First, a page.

A Moral 100?

To coincide with the publication of ArtReview's 2014 Power 100 issue, Neal Brown muses on what an ArtReview Moral 100 might look like

By Neal Brown

Kenny Louie, Kitten in Rizal Park, Manila. Licensed under Creative Commons

So who is on ArtReview’s Moral Power 100 list in 2014? Who has moved up or down it, or is new to it, since last year? And how, exactly, can a hierarchy of ‘moral power’ be arrived at in the context of the artworld, anyway? (Aren’t ‘moral’ and ‘power’ and ‘art’ in a permanently conflicted relationship with each other?) These questions have no answers, because there is no such thing as a Moral Power 100 list. The following list is only an experiment. It exists because ArtReview magazine – powerful and moral, its heart aflame with ideas of truth and justice – is generously giving it space. For which, thank you, ArtReview – you can go high up the list.

It’s usually best to start with definitions, but we’ll make an exception here. If you’re the kind of person who assumes an equivalence between moral and moralism, stop reading: we know you consider it an affront to see ethically sourced bananas when you go shopping. Although bananas do not give moralising lectures, you feel they do. But moral evaluations – ethics, values or whatever you want to call them – are matters of life and death, not bananas. The folk on the official Power 100 list are – how shall we put it? – probably not as interested in love, truth and justice as those on the Moral list. Although only a few dozen are actually criminally insane, they tend, as a group, to stop slightly short of God’s image. Basically, it’s the moral lot who are nicer to kittens. Our list helps tell them apart.

The first 1 to 50 or so are anonymous. They are so modest or overlooked that they are invisible. Their moral power is arrived at through having no power – a subversion of the usual values. But we can guess who they are. Some might be in the therapeutic categories: caring for traumatised patients by alleviating, through art, psychic suffering. Or perhaps they are educationalists: assisting children suffering economic or emotional poverty, or lost souls in prison. Librarians, administrators, toilet cleaners and museum guards are among them, as well as toiling kitchen workers, staff who serve at opening parties and people like that. (There’s a widow who supports Tate, whose penny donation is part-funding a new wing.) These are usually considered the little people. So it’s nice to big them up a bit, on our list. Thanks, guys.

The folk on the official Power 100 list are – how shall we put it? – probably not as interested in love, truth and justice as those on the Moral list

Numbers 54 to 100 are more visible. Artists Richard Wentworth (58, good spirit) and Jeremy Deller (60, unceasing, good social intention) are always around. Michael Landy was delisted ever since he failed to go naked, even for a few seconds, after destroying all his worldly possessions. Matthew Higgs is also delisted, following crimes of intraimperialist contradictions against the people. Billy Childish (62-ish, cantankerous but holy) went up and up, but is now down slightly, after signing with big-bucks Lehmann Maupin. (Worldly success is not intrinsically bad, but poverty and starvation are better.) Camden Arts Centre (65, quiet excellence, no celebrity toxicity) displaced the Serpentine Gallery (ill with celebrity toxicity) years ago. Chisenhale (66) remain high up, conditional on regular unannounced inspections to ensure they really do only employ females. The Henry Moore Institute scores well (68, excellence, modesty), as do Cubitt, Tate, Raven Row and Matt’s Gallery (the 70s, all of them). There are zero – repeat, zero – curators on the list. Other artists include Patrick Keiller, Mark McGowan, Marc Camille Chaimowicz and Mark Wallinger, along with amateur and children’s art, and of course the very religious Chapman brothers (74, total moral fervour). Laura Moffatt and Art and Christian Enquiry magazine (75) do well, as does Art Monthly (76, constancy of social duty). These magazines underpin art’s moral life… and their anachronistic design styles are inspirational.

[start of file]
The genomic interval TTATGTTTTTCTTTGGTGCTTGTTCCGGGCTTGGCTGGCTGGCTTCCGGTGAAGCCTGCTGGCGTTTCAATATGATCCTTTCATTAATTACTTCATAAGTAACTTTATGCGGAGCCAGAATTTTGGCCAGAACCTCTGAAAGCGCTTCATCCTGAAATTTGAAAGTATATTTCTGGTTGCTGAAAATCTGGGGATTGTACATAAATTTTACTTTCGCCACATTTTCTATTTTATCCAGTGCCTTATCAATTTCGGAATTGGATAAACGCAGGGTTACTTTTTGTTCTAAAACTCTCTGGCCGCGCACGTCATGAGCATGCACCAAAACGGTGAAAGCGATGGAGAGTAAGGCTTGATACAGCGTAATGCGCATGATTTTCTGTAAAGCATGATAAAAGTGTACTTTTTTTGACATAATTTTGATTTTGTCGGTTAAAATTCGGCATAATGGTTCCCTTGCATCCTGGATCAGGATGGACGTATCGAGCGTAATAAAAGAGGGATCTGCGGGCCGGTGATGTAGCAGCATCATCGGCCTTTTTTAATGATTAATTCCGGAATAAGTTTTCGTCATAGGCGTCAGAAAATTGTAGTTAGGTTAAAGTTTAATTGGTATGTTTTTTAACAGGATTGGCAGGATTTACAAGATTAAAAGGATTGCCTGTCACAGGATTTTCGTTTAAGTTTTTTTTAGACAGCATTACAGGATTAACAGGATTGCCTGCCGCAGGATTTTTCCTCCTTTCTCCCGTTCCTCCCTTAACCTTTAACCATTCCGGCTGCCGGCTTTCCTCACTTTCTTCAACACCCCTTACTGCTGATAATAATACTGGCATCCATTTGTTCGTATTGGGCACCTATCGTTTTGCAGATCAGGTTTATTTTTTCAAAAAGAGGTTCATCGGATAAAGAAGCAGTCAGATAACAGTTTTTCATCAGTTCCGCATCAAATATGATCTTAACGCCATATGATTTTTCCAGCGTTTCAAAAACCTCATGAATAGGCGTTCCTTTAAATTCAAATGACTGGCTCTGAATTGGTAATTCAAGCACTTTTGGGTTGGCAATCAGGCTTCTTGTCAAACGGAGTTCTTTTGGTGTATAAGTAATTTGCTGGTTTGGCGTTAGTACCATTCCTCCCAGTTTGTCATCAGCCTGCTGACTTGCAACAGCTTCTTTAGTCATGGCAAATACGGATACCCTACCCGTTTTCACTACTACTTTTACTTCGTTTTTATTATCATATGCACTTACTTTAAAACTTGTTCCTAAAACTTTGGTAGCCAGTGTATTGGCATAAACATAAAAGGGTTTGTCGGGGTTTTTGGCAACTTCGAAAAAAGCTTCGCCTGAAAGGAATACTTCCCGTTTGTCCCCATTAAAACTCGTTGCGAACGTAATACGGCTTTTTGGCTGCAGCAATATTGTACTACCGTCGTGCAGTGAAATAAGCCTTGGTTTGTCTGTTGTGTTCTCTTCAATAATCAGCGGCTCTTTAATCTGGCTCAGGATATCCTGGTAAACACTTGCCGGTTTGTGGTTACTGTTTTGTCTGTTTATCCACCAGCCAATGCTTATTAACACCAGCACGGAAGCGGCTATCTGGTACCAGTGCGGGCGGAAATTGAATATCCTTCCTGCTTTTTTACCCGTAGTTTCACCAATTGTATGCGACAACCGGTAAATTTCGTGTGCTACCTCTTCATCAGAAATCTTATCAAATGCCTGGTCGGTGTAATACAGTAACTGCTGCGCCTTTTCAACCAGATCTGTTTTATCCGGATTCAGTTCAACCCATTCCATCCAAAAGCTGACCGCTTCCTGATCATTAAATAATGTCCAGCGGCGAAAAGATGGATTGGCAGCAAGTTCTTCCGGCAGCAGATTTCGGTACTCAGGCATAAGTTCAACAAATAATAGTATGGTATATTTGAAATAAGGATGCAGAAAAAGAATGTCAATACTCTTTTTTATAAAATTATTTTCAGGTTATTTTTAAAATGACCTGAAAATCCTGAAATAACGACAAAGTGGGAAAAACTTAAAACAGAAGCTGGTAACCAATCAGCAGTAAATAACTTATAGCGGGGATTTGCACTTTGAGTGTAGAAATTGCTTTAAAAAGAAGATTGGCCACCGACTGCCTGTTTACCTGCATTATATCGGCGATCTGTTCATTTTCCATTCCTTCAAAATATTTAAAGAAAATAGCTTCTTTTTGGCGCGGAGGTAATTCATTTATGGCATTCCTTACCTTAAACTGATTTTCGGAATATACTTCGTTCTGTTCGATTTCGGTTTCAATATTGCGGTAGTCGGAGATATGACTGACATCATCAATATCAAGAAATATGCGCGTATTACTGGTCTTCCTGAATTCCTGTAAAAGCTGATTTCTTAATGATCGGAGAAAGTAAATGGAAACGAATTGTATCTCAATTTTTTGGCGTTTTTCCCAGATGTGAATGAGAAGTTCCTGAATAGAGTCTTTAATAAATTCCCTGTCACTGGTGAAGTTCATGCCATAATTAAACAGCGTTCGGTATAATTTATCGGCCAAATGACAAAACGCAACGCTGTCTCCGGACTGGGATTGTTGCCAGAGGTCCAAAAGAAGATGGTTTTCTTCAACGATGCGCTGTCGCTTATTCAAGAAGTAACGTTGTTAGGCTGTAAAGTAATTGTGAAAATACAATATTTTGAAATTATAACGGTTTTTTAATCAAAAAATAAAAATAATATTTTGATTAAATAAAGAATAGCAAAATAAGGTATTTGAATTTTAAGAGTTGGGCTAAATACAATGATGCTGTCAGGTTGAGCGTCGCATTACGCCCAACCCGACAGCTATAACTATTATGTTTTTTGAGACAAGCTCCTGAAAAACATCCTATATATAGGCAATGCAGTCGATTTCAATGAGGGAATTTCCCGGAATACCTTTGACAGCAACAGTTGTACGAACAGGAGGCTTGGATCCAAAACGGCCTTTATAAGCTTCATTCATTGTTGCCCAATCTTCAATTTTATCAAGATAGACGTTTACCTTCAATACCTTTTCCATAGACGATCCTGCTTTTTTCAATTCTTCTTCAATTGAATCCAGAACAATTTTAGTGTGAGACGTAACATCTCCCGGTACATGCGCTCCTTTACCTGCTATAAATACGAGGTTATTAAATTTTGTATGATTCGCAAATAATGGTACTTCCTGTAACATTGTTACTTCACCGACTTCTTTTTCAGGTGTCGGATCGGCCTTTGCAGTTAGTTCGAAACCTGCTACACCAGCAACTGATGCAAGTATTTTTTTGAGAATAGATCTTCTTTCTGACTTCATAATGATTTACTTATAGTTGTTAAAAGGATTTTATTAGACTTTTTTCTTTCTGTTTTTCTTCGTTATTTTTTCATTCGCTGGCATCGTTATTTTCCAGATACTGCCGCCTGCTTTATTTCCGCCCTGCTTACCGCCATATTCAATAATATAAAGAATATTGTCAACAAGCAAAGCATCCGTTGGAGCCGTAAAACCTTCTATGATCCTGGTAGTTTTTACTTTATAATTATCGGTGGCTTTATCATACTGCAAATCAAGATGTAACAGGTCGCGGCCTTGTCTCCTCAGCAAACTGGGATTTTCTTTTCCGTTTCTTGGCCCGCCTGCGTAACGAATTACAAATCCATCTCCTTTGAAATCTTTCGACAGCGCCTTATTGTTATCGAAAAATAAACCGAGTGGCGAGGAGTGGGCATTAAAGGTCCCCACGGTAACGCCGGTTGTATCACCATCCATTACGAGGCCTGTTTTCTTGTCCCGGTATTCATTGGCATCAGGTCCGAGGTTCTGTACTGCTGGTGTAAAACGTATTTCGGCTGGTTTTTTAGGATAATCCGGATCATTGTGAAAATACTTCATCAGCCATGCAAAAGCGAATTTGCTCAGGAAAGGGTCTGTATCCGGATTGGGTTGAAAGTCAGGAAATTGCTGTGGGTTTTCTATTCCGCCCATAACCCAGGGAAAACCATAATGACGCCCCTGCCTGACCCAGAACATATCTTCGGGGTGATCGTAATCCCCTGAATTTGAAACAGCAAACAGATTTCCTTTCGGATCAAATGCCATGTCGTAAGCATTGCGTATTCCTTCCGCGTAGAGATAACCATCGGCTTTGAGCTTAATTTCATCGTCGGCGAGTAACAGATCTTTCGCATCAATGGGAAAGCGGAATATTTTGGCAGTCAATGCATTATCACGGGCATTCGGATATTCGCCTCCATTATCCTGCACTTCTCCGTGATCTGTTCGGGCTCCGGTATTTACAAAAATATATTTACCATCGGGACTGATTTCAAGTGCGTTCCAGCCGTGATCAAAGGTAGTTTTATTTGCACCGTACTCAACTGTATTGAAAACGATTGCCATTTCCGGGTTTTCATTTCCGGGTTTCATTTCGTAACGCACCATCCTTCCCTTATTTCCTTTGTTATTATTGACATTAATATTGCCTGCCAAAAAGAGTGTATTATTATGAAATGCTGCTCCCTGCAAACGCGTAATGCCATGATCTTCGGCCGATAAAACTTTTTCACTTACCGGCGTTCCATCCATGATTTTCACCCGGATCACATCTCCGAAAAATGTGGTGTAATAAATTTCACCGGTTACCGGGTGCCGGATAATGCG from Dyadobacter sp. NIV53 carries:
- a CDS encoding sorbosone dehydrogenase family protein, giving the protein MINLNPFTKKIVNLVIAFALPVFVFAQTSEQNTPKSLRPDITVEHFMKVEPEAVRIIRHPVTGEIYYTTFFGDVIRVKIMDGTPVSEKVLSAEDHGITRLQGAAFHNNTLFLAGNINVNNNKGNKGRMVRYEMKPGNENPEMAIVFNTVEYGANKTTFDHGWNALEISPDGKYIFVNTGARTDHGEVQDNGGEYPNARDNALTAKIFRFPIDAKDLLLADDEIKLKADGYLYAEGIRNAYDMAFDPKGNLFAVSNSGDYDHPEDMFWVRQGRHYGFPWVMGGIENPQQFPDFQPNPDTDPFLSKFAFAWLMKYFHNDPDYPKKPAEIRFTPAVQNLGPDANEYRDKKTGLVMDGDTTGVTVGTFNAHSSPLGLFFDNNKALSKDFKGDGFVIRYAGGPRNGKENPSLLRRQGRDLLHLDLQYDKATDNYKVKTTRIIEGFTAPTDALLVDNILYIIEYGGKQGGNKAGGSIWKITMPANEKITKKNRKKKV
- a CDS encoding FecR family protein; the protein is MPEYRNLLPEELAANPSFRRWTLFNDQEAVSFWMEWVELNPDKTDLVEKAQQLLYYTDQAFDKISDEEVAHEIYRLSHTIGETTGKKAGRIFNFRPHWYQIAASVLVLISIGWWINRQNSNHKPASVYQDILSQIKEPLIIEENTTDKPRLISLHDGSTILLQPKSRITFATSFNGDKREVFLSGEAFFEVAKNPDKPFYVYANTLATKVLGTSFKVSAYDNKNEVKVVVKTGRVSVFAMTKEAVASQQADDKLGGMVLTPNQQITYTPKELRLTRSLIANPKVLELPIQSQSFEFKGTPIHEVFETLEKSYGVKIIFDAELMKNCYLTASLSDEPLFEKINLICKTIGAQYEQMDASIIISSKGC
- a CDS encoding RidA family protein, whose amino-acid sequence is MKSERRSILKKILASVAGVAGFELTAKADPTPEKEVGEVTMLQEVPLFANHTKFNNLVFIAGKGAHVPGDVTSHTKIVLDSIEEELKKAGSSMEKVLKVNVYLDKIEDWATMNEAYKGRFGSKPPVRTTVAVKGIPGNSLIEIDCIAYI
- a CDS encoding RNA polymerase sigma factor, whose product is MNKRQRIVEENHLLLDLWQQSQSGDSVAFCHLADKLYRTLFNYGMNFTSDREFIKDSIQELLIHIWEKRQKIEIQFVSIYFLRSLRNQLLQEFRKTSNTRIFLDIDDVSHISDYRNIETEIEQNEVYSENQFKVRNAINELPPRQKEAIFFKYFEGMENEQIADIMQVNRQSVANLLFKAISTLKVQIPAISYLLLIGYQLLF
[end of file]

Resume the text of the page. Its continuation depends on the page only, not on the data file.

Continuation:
Then there are the art book dealers – all of them – but especially Franz König. Specialist art publishers are next. The ICA (79), Common Practice London (80), Peer (81) and the National Art Library (85) can be noted, Critics (as a group) should, but do not, come in high. Individual critics do well, but it’s best not to attract the death squads upon them by naming names. Remarkably, only one gallerist makes it, Steve Lowe of L-13. Studio providers like ACAVA, Space and Kingsgate are there. Charidee is off, but charity is on. Rolf Harris is off. Philosophy is both on and off.

So who is number one? The problem with humility and anonymity is that you can never tell who is practising it. It may just be that someone on the Power 100 list (or similar) is – quietly, modestly – doing fine, noble things. Thus, such a person (a collector?) could be on the Power 100 list, but also make the Moral Power 100. It is that complicated, lovely confusion of a person, whoever you are, who we choose to be number one.

This article was first published in the November 2014 issue.